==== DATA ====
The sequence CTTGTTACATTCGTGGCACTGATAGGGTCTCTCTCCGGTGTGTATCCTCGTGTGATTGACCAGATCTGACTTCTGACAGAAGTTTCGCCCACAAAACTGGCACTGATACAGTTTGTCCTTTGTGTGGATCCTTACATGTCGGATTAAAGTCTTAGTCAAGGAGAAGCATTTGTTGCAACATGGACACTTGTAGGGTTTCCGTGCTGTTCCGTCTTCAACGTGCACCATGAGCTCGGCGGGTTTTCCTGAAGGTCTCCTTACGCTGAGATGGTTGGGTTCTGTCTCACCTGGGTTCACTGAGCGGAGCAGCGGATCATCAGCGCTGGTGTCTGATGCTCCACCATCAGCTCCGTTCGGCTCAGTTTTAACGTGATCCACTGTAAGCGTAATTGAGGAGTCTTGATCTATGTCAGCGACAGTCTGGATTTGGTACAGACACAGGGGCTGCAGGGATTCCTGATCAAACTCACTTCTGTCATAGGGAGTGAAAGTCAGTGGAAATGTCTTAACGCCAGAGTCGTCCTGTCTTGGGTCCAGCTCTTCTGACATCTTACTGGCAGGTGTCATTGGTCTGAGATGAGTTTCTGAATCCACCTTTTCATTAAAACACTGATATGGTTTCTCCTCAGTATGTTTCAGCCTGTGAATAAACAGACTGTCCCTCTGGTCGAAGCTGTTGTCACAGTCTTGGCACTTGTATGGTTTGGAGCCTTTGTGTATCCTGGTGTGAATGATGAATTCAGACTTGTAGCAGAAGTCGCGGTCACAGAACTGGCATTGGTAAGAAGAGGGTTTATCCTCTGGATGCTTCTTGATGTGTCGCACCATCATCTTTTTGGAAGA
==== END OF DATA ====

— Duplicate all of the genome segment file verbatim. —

The sequence CTTGTTACATTCGTGGCACTGATAGGGTCTCTCTCCGGTGTGTATCCTCGTGTGATTGACCAGATCTGACTTCTGACAGAAGTTTCGCCCACAAAACTGGCACTGATACAGTTTGTCCTTTGTGTGGATCCTTACATGTCGGATTAAAGTCTTAGTCAAGGAGAAGCATTTGTTGCAACATGGACACTTGTAGGGTTTCCGTGCTGTTCCGTCTTCAACGTGCACCATGAGCTCGGCGGGTTTTCCTGAAGGTCTCCTTACGCTGAGATGGTTGGGTTCTGTCTCACCTGGGTTCACTGAGCGGAGCAGCGGATCATCAGCGCTGGTGTCTGATGCTCCACCATCAGCTCCGTTCGGCTCAGTTTTAACGTGATCCACTGTAAGCGTAATTGAGGAGTCTTGATCTATGTCAGCGACAGTCTGGATTTGGTACAGACACAGGGGCTGCAGGGATTCCTGATCAAACTCACTTCTGTCATAGGGAGTGAAAGTCAGTGGAAATGTCTTAACGCCAGAGTCGTCCTGTCTTGGGTCCAGCTCTTCTGACATCTTACTGGCAGGTGTCATTGGTCTGAGATGAGTTTCTGAATCCACCTTTTCATTAAAACACTGATATGGTTTCTCCTCAGTATGTTTCAGCCTGTGAATAAACAGACTGTCCCTCTGGTCGAAGCTGTTGTCACAGTCTTGGCACTTGTATGGTTTGGAGCCTTTGTGTATCCTGGTGTGAATGATGAATTCAGACTTGTAGCAGAAGTCGCGGTCACAGAACTGGCATTGGTAAGAAGAGGGTTTATCCTCTGGATGCTTCTTGATGTGTCGCACCATCATCTTTTTGGAAGA